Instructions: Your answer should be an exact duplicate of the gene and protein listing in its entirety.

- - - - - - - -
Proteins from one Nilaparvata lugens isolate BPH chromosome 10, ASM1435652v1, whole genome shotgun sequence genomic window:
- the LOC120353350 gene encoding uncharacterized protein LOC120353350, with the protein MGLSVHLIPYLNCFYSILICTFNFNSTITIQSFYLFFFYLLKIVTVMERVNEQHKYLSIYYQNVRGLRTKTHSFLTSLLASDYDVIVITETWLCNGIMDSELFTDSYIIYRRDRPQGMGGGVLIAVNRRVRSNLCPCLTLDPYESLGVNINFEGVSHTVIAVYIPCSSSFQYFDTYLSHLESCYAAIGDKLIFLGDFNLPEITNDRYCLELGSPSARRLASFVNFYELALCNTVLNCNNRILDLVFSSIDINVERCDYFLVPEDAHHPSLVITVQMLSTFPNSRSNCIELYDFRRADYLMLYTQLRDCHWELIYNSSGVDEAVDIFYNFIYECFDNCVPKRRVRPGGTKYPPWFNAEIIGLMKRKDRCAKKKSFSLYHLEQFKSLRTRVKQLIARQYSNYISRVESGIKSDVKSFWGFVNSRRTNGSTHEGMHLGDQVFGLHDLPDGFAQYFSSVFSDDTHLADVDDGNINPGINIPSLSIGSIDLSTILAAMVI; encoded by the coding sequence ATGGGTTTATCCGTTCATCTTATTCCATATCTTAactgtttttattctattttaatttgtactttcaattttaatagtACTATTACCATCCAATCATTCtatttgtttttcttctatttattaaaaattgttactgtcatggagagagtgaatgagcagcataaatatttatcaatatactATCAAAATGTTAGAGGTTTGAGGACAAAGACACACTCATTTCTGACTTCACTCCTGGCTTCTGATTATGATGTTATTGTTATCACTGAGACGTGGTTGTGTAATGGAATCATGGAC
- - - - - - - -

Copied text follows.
Proteins from one Nilaparvata lugens isolate BPH chromosome 10, ASM1435652v1, whole genome shotgun sequence genomic window:
- the LOC120353350 gene encoding uncharacterized protein LOC120353350, with the protein MGLSVHLIPYLNCFYSILICTFNFNSTITIQSFYLFFFYLLKIVTVMERVNEQHKYLSIYYQNVRGLRTKTHSFLTSLLASDYDVIVITETWLCNGIMDSELFTDSYIIYRRDRPQGMGGGVLIAVNRRVRSNLCPCLTLDPYESLGVNINFEGVSHTVIAVYIPCSSSFQYFDTYLSHLESCYAAIGDKLIFLGDFNLPEITNDRYCLELGSPSARRLASFVNFYELALCNTVLNCNNRILDLVFSSIDINVERCDYFLVPEDAHHPSLVITVQMLSTFPNSRSNCIELYDFRRADYLMLYTQLRDCHWELIYNSSGVDEAVDIFYNFIYECFDNCVPKRRVRPGGTKYPPWFNAEIIGLMKRKDRCAKKKSFSLYHLEQFKSLRTRVKQLIARQYSNYISRVESGIKSDVKSFWGFVNSRRTNGSTHEGMHLGDQVFGLHDLPDGFAQYFSSVFSDDTHLADVDDGNINPGINIPSLSIGSIDLSTILAAMVI; encoded by the coding sequence ATGGGTTTATCCGTTCATCTTATTCCATATCTTAactgtttttattctattttaatttgtactttcaattttaatagtACTATTACCATCCAATCATTCtatttgtttttcttctatttattaaaaattgttactgtcatggagagagtgaatgagcagcataaatatttatcaatatactATCAAAATGTTAGAGGTTTGAGGACAAAGACACACTCATTTCTGACTTCACTCCTGGCTTCTGATTATGATGTTATTGTTATCACTGAGACGTGGTTGTGTAATGGAATCATGGAC